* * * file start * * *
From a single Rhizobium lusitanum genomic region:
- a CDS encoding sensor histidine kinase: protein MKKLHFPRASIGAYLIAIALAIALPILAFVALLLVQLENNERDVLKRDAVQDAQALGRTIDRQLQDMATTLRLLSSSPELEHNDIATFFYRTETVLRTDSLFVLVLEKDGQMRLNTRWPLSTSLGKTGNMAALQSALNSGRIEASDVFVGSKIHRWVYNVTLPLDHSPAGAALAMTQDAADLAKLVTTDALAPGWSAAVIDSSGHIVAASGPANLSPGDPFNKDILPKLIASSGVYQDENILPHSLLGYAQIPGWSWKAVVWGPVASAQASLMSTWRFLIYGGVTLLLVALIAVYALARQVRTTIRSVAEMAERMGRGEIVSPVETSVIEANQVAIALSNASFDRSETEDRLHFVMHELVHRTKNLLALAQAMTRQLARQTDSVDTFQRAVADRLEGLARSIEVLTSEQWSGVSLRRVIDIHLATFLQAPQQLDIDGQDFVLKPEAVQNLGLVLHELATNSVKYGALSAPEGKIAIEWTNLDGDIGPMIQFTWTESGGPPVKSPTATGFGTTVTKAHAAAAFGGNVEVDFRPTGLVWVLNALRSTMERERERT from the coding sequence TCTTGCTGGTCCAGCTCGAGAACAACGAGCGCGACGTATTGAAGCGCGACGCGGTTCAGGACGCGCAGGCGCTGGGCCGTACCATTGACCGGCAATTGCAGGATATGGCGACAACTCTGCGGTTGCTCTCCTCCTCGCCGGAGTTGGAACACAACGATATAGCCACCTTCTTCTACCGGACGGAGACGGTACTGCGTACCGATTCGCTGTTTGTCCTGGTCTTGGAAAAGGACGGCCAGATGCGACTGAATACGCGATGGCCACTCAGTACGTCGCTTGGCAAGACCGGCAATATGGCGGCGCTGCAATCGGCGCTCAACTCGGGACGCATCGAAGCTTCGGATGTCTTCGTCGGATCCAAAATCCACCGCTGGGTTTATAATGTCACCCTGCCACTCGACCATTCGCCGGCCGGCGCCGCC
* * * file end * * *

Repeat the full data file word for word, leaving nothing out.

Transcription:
From a single Rhizobium lusitanum genomic region:
- a CDS encoding sensor histidine kinase: protein MKKLHFPRASIGAYLIAIALAIALPILAFVALLLVQLENNERDVLKRDAVQDAQALGRTIDRQLQDMATTLRLLSSSPELEHNDIATFFYRTETVLRTDSLFVLVLEKDGQMRLNTRWPLSTSLGKTGNMAALQSALNSGRIEASDVFVGSKIHRWVYNVTLPLDHSPAGAALAMTQDAADLAKLVTTDALAPGWSAAVIDSSGHIVAASGPANLSPGDPFNKDILPKLIASSGVYQDENILPHSLLGYAQIPGWSWKAVVWGPVASAQASLMSTWRFLIYGGVTLLLVALIAVYALARQVRTTIRSVAEMAERMGRGEIVSPVETSVIEANQVAIALSNASFDRSETEDRLHFVMHELVHRTKNLLALAQAMTRQLARQTDSVDTFQRAVADRLEGLARSIEVLTSEQWSGVSLRRVIDIHLATFLQAPQQLDIDGQDFVLKPEAVQNLGLVLHELATNSVKYGALSAPEGKIAIEWTNLDGDIGPMIQFTWTESGGPPVKSPTATGFGTTVTKAHAAAAFGGNVEVDFRPTGLVWVLNALRSTMERERERT from the coding sequence TCTTGCTGGTCCAGCTCGAGAACAACGAGCGCGACGTATTGAAGCGCGACGCGGTTCAGGACGCGCAGGCGCTGGGCCGTACCATTGACCGGCAATTGCAGGATATGGCGACAACTCTGCGGTTGCTCTCCTCCTCGCCGGAGTTGGAACACAACGATATAGCCACCTTCTTCTACCGGACGGAGACGGTACTGCGTACCGATTCGCTGTTTGTCCTGGTCTTGGAAAAGGACGGCCAGATGCGACTGAATACGCGATGGCCACTCAGTACGTCGCTTGGCAAGACCGGCAATATGGCGGCGCTGCAATCGGCGCTCAACTCGGGACGCATCGAAGCTTCGGATGTCTTCGTCGGATCCAAAATCCACCGCTGGGTTTATAATGTCACCCTGCCACTCGACCATTCGCCGGCCGGCGCCGCC